Clubs eye marquee stars as subsidy plan looms

With more than a third of the S-League season played, Balestier Khalsa coach Marko Kraljevic has already drawn up a shortlist of foreign players to provide a much-needed boost to his team.

His side languish second from bottom in the nine-team league and have struggled offensively, scoring just five league goals so far.

With news of the Marquee Player Scheme's probable return for the second transfer window (May 16 to June 10), the tactician welcomes the policy and hopes to come up with his own shopping list.

Under the scheme, which ran from 2012 to 2014, 30 per cent of a marquee player's salary will be subsidised by the league, with players under this scheme believed to earn at least $15,000 a month.

Kraljevic admitted it would be "perfect" should the club sign a high-profile striker through the scheme, given Balestier's positive experience with a star player two seasons ago.

He told The Straits Times: "Some players deliver and some don't, but Goran (Ljubojevic) did a great job for us. We just could not afford his wages after."

The Croatian forward was Balestier's marquee signing in 2014, hitting 20 goals in 27 games during a one-year stint at the club.

Hougang United coach K. Balagumaran agreed that the scheme could be positive for the league - provided clubs have sufficient support in terms of subsidies and sponsorships, in light of Tampines Rovers' recent cash-flow problems.

He said: "(Tampines Rovers') Jermaine Pennant came in and drew a lot of fans back to the S-League. If each club has the financial support, and has a quality player like him, that would be very interesting."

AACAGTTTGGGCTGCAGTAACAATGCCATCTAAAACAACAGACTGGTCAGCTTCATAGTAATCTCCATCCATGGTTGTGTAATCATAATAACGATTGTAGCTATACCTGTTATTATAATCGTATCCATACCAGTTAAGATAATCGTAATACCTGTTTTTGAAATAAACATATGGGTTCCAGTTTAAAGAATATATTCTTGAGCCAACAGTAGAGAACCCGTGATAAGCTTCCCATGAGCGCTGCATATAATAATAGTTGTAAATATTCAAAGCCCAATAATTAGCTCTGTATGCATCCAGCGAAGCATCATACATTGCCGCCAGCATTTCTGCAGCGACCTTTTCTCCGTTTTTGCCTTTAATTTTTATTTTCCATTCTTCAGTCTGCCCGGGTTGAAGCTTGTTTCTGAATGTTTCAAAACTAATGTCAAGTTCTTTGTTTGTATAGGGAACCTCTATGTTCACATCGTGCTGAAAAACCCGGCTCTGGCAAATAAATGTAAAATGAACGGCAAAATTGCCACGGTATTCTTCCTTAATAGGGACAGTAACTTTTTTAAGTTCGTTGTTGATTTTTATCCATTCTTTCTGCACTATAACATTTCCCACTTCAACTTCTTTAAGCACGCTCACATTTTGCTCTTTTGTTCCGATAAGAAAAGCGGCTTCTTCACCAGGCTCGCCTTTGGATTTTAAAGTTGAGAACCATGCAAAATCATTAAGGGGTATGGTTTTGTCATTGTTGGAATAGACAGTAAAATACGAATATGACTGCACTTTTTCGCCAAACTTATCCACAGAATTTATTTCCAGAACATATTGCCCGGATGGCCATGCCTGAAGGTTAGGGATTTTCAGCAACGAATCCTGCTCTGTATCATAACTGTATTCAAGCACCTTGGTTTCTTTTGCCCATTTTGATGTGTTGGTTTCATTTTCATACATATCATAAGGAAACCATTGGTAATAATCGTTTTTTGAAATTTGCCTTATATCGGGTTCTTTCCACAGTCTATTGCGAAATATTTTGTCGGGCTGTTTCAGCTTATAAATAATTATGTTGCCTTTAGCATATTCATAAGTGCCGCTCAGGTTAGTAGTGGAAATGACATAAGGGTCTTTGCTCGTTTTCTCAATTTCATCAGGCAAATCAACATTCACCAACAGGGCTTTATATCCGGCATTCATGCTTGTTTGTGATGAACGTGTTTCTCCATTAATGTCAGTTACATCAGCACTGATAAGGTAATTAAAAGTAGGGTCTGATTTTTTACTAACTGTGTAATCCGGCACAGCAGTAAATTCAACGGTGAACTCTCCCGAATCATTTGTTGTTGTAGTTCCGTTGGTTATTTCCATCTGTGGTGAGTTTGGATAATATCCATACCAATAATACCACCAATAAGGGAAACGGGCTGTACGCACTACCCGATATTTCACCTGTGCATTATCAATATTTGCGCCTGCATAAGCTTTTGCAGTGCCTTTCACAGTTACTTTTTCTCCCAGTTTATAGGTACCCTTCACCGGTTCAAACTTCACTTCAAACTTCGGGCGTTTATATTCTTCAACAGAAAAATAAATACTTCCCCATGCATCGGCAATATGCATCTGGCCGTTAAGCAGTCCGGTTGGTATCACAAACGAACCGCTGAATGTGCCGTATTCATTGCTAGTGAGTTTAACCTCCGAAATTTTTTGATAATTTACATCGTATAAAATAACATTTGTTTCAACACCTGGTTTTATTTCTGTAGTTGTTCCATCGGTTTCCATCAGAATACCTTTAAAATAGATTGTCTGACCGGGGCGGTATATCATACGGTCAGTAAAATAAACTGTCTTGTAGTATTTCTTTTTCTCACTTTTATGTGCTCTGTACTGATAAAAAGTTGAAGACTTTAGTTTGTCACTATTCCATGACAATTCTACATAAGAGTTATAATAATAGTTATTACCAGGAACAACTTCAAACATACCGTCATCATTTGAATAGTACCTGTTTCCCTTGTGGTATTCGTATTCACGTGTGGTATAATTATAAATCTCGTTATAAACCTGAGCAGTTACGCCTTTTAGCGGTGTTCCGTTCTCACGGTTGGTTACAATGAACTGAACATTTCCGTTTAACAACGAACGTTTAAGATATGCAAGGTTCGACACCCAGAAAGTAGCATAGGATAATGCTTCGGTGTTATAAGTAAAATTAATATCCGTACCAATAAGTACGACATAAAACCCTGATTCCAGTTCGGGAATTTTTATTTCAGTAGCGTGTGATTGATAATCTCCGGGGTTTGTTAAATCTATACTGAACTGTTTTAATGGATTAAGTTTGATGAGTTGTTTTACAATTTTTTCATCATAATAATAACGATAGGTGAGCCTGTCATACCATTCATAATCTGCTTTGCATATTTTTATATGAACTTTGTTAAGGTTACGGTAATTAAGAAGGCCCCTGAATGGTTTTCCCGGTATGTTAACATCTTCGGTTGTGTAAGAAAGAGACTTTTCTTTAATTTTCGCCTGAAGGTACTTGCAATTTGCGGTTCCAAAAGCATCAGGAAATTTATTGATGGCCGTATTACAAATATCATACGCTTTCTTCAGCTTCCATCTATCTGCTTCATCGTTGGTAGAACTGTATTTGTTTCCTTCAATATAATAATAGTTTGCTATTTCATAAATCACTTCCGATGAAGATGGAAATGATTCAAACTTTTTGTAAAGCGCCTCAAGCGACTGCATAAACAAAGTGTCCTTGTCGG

But the S-League also had its fair share of marquee flops. Three years ago, Tampines signed Argentinian defensive midfielder Martin Wagner but he lasted just 10 matches, starting in six, failed to settle down and was released.

Warriors FC suffered similarly that same season with the acquisition of Kazuyuki Toda, a former Japan international with World Cup experience. The defensive midfielder, who cost $20,000 monthly, did not impress on the pitch and retired at the end of the campaign.

With the scheme's likely implementation, Geylang International's technical director Aide Iskandar said that the club are "on the lookout" for available players who can be crowd pullers.

He cited the likes of ex-Swansea forward Michu and former Everton goal-scoring midfielder Tim Cahill as the calibre they are looking at.

But the former national captain added: "We will work within our means. Whatever we want to do, the budget must come first before making a decision."

A version of this article appeared in the print edition of The Straits Times on May 03, 2016, with the headline 'Clubs eye marquee stars as subsidy plan looms'. Print Edition | Subscribe